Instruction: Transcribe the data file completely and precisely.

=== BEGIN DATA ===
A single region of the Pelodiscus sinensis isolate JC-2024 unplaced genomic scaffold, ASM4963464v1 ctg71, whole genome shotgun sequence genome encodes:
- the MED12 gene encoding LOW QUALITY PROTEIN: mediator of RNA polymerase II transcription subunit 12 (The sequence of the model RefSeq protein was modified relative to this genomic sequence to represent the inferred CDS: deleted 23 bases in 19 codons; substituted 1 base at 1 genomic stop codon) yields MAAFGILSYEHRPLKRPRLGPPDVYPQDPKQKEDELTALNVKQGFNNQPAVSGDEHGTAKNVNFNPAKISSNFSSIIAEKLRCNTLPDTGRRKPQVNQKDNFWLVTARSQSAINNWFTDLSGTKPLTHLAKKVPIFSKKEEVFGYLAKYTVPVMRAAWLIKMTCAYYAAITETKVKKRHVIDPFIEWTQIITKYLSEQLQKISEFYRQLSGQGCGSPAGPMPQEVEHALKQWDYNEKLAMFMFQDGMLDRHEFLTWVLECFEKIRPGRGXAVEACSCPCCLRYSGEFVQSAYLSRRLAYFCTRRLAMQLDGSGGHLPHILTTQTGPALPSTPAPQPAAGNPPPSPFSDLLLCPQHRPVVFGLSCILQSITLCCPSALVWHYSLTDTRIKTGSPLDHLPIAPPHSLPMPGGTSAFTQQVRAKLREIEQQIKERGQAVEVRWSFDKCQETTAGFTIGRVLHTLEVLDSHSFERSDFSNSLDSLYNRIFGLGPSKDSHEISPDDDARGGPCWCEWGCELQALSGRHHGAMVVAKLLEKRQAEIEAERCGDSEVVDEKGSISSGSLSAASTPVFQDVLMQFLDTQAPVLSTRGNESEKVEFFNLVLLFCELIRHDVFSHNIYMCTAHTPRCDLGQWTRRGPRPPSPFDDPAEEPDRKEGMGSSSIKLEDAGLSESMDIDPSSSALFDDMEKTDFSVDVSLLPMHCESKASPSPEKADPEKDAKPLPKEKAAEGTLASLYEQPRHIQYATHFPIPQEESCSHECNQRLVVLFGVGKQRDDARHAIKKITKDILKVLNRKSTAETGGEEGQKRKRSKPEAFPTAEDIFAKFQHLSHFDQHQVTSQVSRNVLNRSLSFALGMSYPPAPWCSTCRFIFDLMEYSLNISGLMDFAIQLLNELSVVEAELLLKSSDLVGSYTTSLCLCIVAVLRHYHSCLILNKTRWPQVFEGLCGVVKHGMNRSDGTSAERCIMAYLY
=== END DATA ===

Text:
A single region of the Pelodiscus sinensis isolate JC-2024 unplaced genomic scaffold, ASM4963464v1 ctg71, whole genome shotgun sequence genome encodes:
- the MED12 gene encoding LOW QUALITY PROTEIN: mediator of RNA polymerase II transcription subunit 12 (The sequence of the model RefSeq protein was modified relative to this genomic sequence to represent the inferred CDS: deleted 23 bases in 19 codons; substituted 1 base at 1 genomic stop codon) yields MAAFGILSYEHRPLKRPRLGPPDVYPQDPKQKEDELTALNVKQGFNNQPAVSGDEHGTAKNVNFNPAKISSNFSSIIAEKLRCNTLPDTGRRKPQVNQKDNFWLVTARSQSAINNWFTDLSGTKPLTHLAKKVPIFSKKEEVFGYLAKYTVPVMRAAWLIKMTCAYYAAITETKVKKRHVIDPFIEWTQIITKYLSEQLQKISEFYRQLSGQGCGSPAGPMPQEVEHALKQWDYNEKLAMFMFQDGMLDRHEFLTWVLECFEKIRPGRGXAVEACSCPCCLRYSGEFVQSAYLSRRLAYFCTRRLAMQLDGSGGHLPHILTTQTGPALPSTPAPQPAAGNPPPSPFSDLLLCPQHRPVVFGLSCILQSITLCCPSALVWHYSLTDTRIKTGSPLDHLPIAPPHSLPMPGGTSAFTQQVRAKLREIEQQIKERGQAVEVRWSFDKCQETTAGFTIGRVLHTLEVLDSHSFERSDFSNSLDSLYNRIFGLGPSKDSHEISPDDDARGGPCWCEWGCELQALSGRHHGAMVVAKLLEKRQAEIEAERCGDSEVVDEKGSISSGSLSAASTPVFQDVLMQFLDTQAPVLSTRGNESEKVEFFNLVLLFCELIRHDVFSHNIYMCTAHTPRCDLGQWTRRGPRPPSPFDDPAEEPDRKEGMGSSSIKLEDAGLSESMDIDPSSSALFDDMEKTDFSVDVSLLPMHCESKASPSPEKADPEKDAKPLPKEKAAEGTLASLYEQPRHIQYATHFPIPQEESCSHECNQRLVVLFGVGKQRDDARHAIKKITKDILKVLNRKSTAETGGEEGQKRKRSKPEAFPTAEDIFAKFQHLSHFDQHQVTSQVSRNVLNRSLSFALGMSYPPAPWCSTCRFIFDLMEYSLNISGLMDFAIQLLNELSVVEAELLLKSSDLVGSYTTSLCLCIVAVLRHYHSCLILNKTRWPQVFEGLCGVVKHGMNRSDGTSAERCIMAYLY